By David Newman (Boulder, Colorado)
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There have been 10 movies so far in Marvel’s big superhero world. Though formulaic, the majority of them have been pretty good. But when does it hit a point where it’s just too much. Too many characters to fit in, too much action, and too much of the same plots and set-up that Marvel feels is required to maintain that constant supply of huge blockbuster hits.

This was not a bad movie in any sense of the word, and looking at it’s over a billion dollar worldwide box office gross, it qualifies as another major success and does not in any sense seem like bad news for Marvel. After watching the movie however, I could see how it exhibits signs of trouble in the future for Marvel. What made the first movie Avengers movie so good, was its ability to cram the movie full of everything people want and everything that the movie needed to make it good and not make it feel full or overcrowded. Everyone got their full share. It had great wit and dialogue, well made action sequences, full story lines for the characters, everything the superhero nerds wanted, and it managed to somehow tie it all up and make a good movie.

Unlike many other action movies, Marvel or not, the action there felt warranted and was something you could actually sit through and enjoy. This was because enough of the rest of the movie was more just focused on the characters, that it didn’t feel like they were just going from one fight to another. All the characters were allowed to have their fair share, so the action wasn’t taking away from anything. Unfortunately, this is what Age of Ultron really struggled with. The elongated action sequences robbed scenes from an all-star cast and Marvels corporate mandating ultimately stopped director Joss Whedon from creating what should have been another very good movie.

The movie starts out per the norm with another big battle scene. Our heroes are, (easily) taking down the last big Hydra headquarters to get back Loki’s evil scepter. After easily taking it, they return to their pimped out suite back in New York. There the always entertaining Tony Stark (Robert Downey Jr.) enlists the help of the only successful movie Bruce Banner ever (Mark Ruffalo) to help him use the scepter to create AI. (Never a good idea in movies) The AI will control the Iron Man suits, which should hopefully provide for an early retirement for the Avengers. This is not ultimately the case, as the AI which Starks calls Ultron (voiced by James Spader) takes Stark’s idea of world peace and obviously takes it to mean the distraction of humanity. Thus he attacks the Avengers and flees to carry out his evil plot.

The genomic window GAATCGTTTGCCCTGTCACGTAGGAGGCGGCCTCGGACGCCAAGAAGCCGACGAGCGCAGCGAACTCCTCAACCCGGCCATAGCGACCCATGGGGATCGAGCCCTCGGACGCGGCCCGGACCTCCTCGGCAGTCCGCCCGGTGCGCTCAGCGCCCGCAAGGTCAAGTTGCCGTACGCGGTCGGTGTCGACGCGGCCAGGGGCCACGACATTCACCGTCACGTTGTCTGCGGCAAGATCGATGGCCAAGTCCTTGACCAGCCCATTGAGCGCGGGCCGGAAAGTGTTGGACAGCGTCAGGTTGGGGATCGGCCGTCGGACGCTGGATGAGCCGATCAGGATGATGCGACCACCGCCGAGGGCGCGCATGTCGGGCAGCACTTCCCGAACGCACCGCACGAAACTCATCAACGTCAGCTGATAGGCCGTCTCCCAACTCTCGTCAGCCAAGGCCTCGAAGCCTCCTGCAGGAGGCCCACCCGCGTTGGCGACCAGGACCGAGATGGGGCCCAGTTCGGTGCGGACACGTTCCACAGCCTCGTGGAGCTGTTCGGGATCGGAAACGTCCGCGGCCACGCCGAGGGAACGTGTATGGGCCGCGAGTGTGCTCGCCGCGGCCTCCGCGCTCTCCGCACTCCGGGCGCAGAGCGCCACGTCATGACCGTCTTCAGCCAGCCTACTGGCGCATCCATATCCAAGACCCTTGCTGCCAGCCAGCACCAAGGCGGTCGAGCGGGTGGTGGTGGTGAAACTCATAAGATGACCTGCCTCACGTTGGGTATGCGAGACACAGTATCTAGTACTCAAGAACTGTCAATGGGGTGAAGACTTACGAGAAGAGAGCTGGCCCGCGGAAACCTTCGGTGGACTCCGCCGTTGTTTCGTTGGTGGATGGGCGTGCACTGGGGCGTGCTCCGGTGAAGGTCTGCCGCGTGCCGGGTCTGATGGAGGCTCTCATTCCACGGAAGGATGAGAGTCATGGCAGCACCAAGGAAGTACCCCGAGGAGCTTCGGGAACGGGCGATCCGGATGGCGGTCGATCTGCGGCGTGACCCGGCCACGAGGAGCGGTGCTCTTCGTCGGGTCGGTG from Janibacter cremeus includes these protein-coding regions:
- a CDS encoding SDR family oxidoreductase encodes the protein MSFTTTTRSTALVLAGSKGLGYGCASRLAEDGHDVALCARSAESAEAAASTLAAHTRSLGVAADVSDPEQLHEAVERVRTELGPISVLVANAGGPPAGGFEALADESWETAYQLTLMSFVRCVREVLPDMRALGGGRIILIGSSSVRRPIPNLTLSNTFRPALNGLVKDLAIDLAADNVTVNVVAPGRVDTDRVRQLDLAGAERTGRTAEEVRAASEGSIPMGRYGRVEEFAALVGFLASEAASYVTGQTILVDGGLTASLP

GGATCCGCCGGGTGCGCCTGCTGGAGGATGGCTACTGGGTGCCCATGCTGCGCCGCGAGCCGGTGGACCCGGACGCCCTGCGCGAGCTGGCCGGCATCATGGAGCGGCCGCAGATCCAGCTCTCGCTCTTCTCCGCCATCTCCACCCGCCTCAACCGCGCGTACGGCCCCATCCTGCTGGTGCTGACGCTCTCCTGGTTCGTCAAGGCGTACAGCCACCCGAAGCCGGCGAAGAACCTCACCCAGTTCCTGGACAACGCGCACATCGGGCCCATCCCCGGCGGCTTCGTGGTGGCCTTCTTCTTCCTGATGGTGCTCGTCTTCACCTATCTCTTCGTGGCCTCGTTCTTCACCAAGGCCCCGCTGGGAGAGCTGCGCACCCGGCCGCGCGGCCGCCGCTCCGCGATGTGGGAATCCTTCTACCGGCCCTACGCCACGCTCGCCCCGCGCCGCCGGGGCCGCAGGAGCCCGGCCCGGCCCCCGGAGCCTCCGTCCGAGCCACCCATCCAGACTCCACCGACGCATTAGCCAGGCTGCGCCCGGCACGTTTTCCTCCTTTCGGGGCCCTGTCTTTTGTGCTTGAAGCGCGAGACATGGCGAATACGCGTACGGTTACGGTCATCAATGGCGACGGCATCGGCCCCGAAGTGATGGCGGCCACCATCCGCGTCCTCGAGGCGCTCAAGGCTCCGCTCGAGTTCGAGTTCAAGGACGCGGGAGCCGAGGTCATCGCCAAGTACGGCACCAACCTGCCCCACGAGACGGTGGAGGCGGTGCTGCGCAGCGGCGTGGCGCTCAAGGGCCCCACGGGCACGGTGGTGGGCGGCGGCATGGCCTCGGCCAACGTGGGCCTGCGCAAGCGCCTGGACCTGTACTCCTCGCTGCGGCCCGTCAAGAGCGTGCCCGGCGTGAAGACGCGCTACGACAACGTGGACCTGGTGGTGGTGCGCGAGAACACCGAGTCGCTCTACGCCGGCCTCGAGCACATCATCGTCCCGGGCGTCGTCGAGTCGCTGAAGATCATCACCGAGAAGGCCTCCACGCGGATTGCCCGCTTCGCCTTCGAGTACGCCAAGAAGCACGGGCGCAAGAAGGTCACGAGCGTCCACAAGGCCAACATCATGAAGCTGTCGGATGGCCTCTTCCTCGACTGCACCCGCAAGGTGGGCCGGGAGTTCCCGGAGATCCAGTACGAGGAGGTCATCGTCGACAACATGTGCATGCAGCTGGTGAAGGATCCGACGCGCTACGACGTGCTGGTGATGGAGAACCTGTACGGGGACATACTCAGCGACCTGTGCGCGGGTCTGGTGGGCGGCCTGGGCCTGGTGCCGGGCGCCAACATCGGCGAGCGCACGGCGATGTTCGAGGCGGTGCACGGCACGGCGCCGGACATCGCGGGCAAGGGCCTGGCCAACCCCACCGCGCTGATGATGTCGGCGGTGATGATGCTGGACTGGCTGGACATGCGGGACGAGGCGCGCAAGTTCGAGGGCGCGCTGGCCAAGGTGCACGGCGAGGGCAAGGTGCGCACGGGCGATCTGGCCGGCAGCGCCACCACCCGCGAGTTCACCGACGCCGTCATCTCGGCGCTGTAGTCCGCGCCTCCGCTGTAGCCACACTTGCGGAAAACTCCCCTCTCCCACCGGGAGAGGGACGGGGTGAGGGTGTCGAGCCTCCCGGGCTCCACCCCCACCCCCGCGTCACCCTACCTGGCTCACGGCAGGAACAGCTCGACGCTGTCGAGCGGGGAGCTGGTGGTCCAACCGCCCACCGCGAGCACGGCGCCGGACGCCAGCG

The scenes that took place in the Avengers building were the best of the movie, as they provided genuinely funny dialogue between the different hero’s and an interesting romance between Bruce Banner and Black Widow (Scarlett Johansson). These scenes that delved deeper into the characters and their relationships and provided comic relief were the scenes that made the first Avengers so good, and what this movie sorely missed. From then on, it’s about the Avengers stopping Ultron and his two new companions Quicksilver (Aaron Taylor-Johnson) with Flash like powers and his telekinetic sister the Scarlet Witch (Elizabeth Olsen) from destroying the earth. This includes over prolonged sequences of them fighting and destroying billions upon billions of dollars worth of buildings of major cities, as well as killing hundreds of thousands of people, including one where they Hulk takes out seemingly half of one African country.

It wasn’t like this was all bad, it had its moments, but the studios and movie makers feel obliged to cram these movies full of these long action scenes instead of what they consider to boring dialogue and storytelling, but the truth is the action can at times be almost sleep worthy and I just stop giving a shit about it. The movie gets so crammed full of new characters that it’s very hard to keep track of them all, and even a two and a half hour run time doesn’t give enough time to fit everyone in nicely. In comic books, you can get away with bigger worlds as you can keep making more sequels and not everyone has to be crammed into one comic book, but in a movie you don’t get to do that.

The Marvel formula continues to bring in big bucks at the box office, and so the giant action spectacles will continue well into the foreseeable future, but as I watched the big CGI explosions, I couldn’t help but nod slightly off waiting for the enjoyable spurts of calm throughout and unless they can go back to those moments that made the first Avengers so good, I may find myself falling into a deeper and deeper sleep through the boring, repetitious, and never-ending action. Not a lot was riding on Age of Ultron, but yet with the 11 upcoming Marvel movies I find myself nervous for the future.

Rating: C+

(Side Note): Though inevitable, I really hope they don’t tie in the Guardians of the Galaxy characters. The best marvel movie yet deserves the right to stand on its own, in its own nice creative bubble.

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